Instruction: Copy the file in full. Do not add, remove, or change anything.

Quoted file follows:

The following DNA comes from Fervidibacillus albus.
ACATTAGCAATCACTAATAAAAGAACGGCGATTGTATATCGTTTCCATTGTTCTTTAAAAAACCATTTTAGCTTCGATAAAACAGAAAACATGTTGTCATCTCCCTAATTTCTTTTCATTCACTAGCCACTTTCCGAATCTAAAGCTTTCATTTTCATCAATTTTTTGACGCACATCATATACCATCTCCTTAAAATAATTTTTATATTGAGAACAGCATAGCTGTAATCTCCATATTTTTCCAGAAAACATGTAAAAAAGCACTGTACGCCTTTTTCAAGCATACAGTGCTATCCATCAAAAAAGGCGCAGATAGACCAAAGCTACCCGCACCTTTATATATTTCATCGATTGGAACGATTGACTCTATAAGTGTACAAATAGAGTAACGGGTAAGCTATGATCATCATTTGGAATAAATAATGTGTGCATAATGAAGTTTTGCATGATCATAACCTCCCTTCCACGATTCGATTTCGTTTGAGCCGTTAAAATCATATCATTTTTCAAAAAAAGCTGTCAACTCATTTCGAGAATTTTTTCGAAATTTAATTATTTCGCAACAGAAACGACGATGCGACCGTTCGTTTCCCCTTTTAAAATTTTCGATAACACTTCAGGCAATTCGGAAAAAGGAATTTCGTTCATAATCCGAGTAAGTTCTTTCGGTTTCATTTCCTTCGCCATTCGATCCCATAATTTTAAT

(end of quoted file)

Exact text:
The following DNA comes from Fervidibacillus albus.
ACATTAGCAATCACTAATAAAAGAACGGCGATTGTATATCGTTTCCATTGTTCTTTAAAAAACCATTTTAGCTTCGATAAAACAGAAAACATGTTGTCATCTCCCTAATTTCTTTTCATTCACTAGCCACTTTCCGAATCTAAAGCTTTCATTTTCATCAATTTTTTGACGCACATCATATACCATCTCCTTAAAATAATTTTTATATTGAGAACAGCATAGCTGTAATCTCCATATTTTTCCAGAAAACATGTAAAAAAGCACTGTACGCCTTTTTCAAGCATACAGTGCTATCCATCAAAAAAGGCGCAGATAGACCAAAGCTACCCGCACCTTTATATATTTCATCGATTGGAACGATTGACTCTATAAGTGTACAAATAGAGTAACGGGTAAGCTATGATCATCATTTGGAATAAATAATGTGTGCATAATGAAGTTTTGCATGATCATAACCTCCCTTCCACGATTCGATTTCGTTTGAGCCGTTAAAATCATATCATTTTTCAAAAAAAGCTGTCAACTCATTTCGAGAATTTTTTCGAAATTTAATTATTTCGCAACAGAAACGACGATGCGACCGTTCGTTTCCCCTTTTAAAATTTTCGATAACACTTCAGGCAATTCGGAAAAAGGAATTTCGTTCATAATCCGAGTAAGTTCTTTCGGTTTCATTTCCTTCGCCATTCGATCCCATAATTTTAAT